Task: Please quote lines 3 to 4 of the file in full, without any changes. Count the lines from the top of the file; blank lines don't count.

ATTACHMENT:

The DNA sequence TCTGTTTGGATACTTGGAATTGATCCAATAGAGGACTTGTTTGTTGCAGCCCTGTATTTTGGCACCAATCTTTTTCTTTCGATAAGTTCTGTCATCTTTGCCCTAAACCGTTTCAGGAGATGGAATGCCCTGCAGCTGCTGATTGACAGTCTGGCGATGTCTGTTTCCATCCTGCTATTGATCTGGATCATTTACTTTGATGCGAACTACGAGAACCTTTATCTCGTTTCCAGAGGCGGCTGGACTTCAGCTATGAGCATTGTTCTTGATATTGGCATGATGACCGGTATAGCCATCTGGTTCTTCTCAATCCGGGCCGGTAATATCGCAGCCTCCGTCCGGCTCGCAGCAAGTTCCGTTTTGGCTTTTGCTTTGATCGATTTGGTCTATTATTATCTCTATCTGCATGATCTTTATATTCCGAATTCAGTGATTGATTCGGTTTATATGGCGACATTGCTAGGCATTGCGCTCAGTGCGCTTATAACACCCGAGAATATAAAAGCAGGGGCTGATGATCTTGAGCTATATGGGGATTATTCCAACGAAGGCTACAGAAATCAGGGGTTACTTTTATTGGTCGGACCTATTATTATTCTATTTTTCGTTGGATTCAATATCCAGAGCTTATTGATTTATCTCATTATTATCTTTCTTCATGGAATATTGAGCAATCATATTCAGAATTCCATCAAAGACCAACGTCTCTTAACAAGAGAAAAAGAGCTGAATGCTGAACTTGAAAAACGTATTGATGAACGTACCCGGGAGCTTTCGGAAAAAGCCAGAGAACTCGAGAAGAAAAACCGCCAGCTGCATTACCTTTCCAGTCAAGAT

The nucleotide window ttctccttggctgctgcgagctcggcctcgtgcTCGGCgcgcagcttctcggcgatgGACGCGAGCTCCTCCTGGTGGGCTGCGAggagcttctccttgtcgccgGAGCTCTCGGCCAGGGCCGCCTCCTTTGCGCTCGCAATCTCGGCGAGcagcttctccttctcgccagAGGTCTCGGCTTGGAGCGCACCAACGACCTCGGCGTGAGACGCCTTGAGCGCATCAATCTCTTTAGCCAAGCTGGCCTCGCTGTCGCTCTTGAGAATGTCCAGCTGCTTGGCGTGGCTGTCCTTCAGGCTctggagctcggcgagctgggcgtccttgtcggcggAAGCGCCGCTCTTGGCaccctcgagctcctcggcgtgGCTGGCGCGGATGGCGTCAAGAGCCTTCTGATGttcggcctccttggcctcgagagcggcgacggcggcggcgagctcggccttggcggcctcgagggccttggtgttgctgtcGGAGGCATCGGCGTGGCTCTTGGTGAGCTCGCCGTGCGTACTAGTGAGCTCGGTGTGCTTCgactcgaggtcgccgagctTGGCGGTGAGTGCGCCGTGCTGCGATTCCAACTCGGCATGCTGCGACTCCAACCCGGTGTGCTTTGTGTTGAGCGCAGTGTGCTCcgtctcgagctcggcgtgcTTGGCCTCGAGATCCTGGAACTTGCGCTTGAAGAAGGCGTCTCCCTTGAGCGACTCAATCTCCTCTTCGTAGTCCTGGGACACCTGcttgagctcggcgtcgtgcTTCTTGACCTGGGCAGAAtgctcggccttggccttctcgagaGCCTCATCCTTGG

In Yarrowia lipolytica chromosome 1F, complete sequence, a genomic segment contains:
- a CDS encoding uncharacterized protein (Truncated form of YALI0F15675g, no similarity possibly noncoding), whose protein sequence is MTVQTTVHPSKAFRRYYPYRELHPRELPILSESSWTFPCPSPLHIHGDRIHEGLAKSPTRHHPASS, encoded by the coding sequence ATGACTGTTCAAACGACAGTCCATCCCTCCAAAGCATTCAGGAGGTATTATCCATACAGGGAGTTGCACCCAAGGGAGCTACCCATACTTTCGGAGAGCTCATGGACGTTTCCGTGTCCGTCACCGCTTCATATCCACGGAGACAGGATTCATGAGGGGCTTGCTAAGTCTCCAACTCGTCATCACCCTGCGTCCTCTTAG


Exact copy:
In Yarrowia lipolytica chromosome 1F, complete sequence, a genomic segment contains:
- a CDS encoding uncharacterized protein (Truncated form of YALI0F15675g, no similarity possibly noncoding), whose protein sequence is MTVQTTVHPSKAFRRYYPYRELHPRELPILSESSWTFPCPSPLHIHGDRIHEGLAKSPTRHHPASS, encoded by the coding sequence ATGACTGTTCAAACGACAGTCCATCCCTCCAAAGCATTCAGGAGGTATTATCCATACAGGGAGTTGCACCCAAGGGAGCTACCCATACTTTCGGAGAGCTCATGGACGTTTCCGTGTCCGTCACCGCTTCATATCCACGGAGACAGGATTCATGAGGGGCTTGCTAAGTCTCCAACTCGTCATCACCCTGCGTCCTCTTAG